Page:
Heckin’. Seems like the Dutch government is waging a war against its own tech savvy devs that want to invoice them with the SI UBL 2.0 standard for e-invoicing. Sure, a standard sounds flex but wtf, they really outdid themselves this time. Wrapped in a cute slogan like “Simpler invoicing”, it expects us to be charmed as sheep to swallow that this thing is simple.
Thats not easy at all. That’s effing, complicated and expensive to implement.
We’re talking here an old school arcane XML/XSD implementation. Now XML/XSD is sorta (I SAY SORTA) okay since we don’t really have an easy alternative to standardize contracts. But hey, this ain’t your average XML/XSD file. It’s an XML with a dozen imports to other files, many of them that wont touch your business directly.
I’m pro standards, but I am also for easy implementation and low friction.
Things that make adoption and implementation hard:
- Scattered documentation without a clear single, straightforward way of implementing it. There is not a simple site that clearly states how to implement the spec.
- Excessive amount of details to implement, a lot of them that probably doesnt affect your business.
- No libraries in any sane language to get you started unless Java is your thing.
- A super elaborate cover it all solution for whatever the heck you’re trying to solve, which is not necessary for a lot of the cases.
- A set of 243 rules in order to implement + plus 700+ warnings (yes you can use schematron but still)
- Support is hard to find or either paid.
Some reasons why this specific XML/XSD standard is pretty tough:
- A compliant XSD/XML file is already hard to implement properly by itself outside of the .Net/Java ecosystem. minOcccurs, unqualified, unbounded? Refs? Yes XML parsing has a pretty good coverage on any platform but the tooling and object class, validation generation, and serialization such as (xsd.exe on .net) is completely lacking on other major platforms. Forcing you to brew all the stuff yourself on other platforms.
- The tooling for any other platform than Java/C# is at best ‘meh’. It’s hard to generate completely compliant XML files from XSD and objects.
- It mixes validation rules, with translation and data structures in one file.
- It’s a bloated data transportation format.
I’m opening up a repo and a Slack for the companies that need help implementing it. I’ll try my best. Feel free to give me a ping.
Additionally, things that makes my blood completely boil regarding this move from the Dutch government.
- SimplerInvoicing.org a company that needs help, referenced from the government’s website asks asks you 99,- per month for a support portal. Check this link (dutch) for details.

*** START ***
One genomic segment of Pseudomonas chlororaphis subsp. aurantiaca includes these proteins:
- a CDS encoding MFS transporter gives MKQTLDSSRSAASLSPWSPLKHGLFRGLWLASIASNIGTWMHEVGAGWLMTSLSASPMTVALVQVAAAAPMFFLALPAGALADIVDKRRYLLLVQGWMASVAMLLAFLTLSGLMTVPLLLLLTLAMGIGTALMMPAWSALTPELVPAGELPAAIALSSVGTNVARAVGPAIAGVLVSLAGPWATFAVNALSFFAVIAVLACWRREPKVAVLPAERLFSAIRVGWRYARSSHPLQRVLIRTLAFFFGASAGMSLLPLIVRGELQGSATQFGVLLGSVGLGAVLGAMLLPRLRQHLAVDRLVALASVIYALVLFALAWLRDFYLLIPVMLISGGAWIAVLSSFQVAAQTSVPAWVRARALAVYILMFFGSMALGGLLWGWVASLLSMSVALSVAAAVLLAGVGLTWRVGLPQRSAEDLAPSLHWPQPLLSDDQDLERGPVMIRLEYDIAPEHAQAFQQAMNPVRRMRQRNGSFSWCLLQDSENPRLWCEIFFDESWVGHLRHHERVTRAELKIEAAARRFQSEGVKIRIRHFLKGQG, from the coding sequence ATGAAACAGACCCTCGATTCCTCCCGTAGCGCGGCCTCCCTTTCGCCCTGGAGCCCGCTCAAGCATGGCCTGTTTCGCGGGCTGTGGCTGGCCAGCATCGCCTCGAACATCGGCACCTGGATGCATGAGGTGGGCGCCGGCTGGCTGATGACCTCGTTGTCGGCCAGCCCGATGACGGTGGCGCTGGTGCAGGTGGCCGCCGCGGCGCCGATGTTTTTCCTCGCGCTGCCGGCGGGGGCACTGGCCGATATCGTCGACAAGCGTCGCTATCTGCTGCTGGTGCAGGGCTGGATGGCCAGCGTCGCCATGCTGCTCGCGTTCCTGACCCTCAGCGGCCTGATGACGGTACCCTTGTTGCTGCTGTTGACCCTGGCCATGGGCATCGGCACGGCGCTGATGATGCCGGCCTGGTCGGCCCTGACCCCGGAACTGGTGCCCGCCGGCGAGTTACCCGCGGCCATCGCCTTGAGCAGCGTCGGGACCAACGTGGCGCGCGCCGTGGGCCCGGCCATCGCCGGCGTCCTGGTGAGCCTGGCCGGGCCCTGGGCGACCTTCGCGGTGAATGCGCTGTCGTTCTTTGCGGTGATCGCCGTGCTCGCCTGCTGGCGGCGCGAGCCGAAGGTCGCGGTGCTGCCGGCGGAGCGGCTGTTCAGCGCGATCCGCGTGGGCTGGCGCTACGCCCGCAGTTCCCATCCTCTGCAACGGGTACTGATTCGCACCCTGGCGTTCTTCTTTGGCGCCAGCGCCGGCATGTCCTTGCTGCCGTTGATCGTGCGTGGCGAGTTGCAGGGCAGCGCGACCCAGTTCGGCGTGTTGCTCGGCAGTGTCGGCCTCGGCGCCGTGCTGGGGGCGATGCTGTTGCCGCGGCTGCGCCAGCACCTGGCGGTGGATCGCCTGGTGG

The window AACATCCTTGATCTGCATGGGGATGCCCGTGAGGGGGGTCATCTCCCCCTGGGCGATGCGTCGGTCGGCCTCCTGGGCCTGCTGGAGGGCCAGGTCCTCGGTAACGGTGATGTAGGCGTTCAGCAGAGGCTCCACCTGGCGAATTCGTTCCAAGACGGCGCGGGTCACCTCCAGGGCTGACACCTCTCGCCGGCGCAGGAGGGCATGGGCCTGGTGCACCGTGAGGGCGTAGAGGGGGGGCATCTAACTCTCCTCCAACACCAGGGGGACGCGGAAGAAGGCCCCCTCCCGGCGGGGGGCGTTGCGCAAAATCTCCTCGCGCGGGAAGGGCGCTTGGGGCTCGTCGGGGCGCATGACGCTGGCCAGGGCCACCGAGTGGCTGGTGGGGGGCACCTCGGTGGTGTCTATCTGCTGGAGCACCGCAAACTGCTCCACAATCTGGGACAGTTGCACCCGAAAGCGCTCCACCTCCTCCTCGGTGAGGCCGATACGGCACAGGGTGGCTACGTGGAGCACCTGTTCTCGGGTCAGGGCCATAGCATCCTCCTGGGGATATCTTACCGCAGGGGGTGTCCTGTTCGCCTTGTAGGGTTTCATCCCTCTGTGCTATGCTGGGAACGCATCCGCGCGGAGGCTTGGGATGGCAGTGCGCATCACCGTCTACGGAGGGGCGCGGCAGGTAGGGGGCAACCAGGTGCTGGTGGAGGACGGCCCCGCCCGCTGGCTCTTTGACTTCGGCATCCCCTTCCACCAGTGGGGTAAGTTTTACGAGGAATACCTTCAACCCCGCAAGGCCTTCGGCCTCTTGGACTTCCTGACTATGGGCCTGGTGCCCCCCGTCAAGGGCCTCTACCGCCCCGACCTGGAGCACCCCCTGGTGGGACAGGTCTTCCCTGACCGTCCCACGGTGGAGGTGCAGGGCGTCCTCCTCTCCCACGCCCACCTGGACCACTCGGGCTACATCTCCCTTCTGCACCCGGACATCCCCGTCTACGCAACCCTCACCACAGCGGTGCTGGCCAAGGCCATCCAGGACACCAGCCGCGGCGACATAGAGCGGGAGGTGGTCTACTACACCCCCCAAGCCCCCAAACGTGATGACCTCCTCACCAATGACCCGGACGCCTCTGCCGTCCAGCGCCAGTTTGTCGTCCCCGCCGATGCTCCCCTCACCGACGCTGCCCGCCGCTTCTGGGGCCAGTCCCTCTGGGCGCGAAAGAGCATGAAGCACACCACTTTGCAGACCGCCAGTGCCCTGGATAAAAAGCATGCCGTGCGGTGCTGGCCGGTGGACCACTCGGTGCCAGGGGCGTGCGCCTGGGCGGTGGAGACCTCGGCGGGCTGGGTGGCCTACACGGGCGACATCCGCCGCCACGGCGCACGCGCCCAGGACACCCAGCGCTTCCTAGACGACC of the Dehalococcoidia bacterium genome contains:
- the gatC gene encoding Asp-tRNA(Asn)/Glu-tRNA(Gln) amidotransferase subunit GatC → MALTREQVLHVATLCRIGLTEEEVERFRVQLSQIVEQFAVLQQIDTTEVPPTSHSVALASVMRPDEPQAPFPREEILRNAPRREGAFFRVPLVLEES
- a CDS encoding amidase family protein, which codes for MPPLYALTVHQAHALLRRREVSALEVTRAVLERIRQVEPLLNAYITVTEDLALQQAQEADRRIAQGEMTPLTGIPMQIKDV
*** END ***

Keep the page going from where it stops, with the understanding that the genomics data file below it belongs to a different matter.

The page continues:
- As a government you force a bunch of companies to use your arcane standard, without any good implementation documentation, or standard libraries to generate said invoices is just a bit of a jerk. This means that not only the companies need to pay for the actual implementation of said standaard but also for the reading up on XSLT, XSD, porting to their language, schematron, ongoing support, bug-testing and overhead that goes with this. Your over engineered, over communicated standard, with arcane technologies trickles all the way down. Don’t do it.
So what would be the best approach really?
- Make it as easy as possible for your vendors to adopt a standard. This can be done by generating code from said XSD/XML files to validate and parse the files.
- Provide libraries / packages and working samples in top 3 for languages as reference implementations.
- Have singular git repo on github/gitlab with clear samples, a simple README.md to get started. If possible provide docker images, so people can run the samples as-is without needing to install a runtime.
- Come up with a standard that’s easy to implement and only does the things that are absolutely completely necessary to fullfill the most valuable use case that 80% of the vendors need.
- Provide converters if necessary between formats.
- Go with the absolute minimum, and make additions on top of that. Be vigilant about what needs to be included. Use a strategy like Byron Lee on the GraphQL protocol, or use something like the RFC process used with XMPP.
There is nothing wrong with standards, just make it easy and cheap for people to adhere it too 😘.
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